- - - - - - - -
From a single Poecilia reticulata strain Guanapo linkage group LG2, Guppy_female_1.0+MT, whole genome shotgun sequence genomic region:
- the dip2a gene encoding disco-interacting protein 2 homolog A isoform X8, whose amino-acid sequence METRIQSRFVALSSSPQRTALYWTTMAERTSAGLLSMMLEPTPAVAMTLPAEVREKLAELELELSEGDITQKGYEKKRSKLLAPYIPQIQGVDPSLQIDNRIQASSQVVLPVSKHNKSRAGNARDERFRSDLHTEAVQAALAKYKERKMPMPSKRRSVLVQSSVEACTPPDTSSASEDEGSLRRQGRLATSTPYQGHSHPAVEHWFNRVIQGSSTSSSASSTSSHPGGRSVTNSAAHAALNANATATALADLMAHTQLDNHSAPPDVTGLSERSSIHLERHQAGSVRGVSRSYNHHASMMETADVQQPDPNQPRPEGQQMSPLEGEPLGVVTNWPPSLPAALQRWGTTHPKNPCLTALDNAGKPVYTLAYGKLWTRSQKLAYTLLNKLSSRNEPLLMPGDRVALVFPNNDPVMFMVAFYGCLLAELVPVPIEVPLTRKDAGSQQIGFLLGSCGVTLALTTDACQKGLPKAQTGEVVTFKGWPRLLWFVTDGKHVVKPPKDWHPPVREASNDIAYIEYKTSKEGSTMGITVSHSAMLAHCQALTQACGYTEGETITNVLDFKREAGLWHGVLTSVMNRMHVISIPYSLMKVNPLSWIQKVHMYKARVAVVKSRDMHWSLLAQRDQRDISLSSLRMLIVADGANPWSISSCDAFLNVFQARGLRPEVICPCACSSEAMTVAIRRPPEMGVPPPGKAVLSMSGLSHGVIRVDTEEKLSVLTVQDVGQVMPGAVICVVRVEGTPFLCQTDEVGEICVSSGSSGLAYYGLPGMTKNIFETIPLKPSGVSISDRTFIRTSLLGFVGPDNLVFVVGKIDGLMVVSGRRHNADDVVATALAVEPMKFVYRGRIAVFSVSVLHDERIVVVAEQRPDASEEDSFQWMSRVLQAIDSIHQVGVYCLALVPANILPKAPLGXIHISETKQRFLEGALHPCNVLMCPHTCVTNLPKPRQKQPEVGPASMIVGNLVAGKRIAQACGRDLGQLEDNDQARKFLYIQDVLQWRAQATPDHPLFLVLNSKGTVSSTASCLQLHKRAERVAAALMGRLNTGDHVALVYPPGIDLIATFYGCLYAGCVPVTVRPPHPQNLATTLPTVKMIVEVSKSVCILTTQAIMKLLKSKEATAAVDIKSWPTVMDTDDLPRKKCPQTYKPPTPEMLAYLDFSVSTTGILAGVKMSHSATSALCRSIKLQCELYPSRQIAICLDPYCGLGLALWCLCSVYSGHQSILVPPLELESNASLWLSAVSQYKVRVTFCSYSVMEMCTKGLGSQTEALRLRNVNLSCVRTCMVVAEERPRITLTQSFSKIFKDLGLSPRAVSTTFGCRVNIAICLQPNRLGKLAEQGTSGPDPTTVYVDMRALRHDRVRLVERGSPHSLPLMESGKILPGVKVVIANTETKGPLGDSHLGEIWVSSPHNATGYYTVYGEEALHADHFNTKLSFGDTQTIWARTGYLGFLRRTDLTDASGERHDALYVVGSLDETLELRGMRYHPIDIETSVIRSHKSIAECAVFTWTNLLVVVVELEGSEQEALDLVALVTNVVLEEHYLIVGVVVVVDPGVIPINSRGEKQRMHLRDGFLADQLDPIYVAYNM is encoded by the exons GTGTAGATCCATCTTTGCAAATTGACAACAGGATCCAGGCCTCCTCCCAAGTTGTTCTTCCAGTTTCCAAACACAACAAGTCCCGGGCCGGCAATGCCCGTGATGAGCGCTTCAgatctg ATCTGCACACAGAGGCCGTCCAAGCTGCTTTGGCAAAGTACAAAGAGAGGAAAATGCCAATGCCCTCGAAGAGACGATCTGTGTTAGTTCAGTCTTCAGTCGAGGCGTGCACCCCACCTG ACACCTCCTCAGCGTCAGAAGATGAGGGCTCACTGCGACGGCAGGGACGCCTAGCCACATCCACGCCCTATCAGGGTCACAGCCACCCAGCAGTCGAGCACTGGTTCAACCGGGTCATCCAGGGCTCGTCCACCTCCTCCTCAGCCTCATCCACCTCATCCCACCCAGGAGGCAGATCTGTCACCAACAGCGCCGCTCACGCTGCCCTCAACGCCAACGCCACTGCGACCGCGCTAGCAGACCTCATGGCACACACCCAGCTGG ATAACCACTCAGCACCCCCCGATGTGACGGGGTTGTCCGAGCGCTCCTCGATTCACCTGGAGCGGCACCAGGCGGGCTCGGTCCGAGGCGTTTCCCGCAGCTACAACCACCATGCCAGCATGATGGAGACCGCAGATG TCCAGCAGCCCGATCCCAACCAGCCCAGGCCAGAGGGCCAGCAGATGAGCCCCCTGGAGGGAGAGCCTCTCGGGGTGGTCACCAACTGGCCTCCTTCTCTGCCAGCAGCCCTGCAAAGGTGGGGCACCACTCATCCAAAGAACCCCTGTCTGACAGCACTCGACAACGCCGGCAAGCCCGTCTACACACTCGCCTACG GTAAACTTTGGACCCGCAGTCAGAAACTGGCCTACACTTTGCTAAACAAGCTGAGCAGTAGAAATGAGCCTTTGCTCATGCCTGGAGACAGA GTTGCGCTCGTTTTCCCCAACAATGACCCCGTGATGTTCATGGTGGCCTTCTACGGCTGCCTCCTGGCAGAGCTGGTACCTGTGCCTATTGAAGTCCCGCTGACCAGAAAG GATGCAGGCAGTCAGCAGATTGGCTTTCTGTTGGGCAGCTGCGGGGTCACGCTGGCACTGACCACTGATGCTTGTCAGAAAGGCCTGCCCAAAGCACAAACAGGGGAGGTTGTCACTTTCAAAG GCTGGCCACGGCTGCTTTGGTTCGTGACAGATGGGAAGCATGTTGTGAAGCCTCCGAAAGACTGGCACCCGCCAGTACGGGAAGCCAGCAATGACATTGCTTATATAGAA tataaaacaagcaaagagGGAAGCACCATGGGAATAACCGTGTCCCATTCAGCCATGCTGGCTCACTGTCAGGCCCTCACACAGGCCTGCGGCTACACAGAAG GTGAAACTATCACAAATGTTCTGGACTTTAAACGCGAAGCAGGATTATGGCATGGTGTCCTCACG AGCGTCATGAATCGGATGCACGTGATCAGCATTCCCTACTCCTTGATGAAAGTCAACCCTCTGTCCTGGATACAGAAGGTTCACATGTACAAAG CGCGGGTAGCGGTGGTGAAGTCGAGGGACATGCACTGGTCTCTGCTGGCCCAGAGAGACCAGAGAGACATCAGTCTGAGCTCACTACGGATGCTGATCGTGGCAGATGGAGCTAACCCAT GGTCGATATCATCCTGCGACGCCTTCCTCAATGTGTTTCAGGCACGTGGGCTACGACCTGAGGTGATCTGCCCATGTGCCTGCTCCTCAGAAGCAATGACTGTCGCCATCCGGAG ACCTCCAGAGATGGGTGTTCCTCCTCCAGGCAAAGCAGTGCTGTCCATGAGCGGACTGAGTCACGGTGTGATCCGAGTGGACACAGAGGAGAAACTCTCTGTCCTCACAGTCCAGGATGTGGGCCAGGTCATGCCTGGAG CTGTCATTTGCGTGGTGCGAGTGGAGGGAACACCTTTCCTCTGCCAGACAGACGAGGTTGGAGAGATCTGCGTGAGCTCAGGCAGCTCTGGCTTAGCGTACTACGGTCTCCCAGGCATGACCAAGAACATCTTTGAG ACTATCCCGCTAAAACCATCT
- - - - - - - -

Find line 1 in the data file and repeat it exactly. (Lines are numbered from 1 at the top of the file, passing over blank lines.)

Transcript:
From a single Poecilia reticulata strain Guanapo linkage group LG2, Guppy_female_1.0+MT, whole genome shotgun sequence genomic region: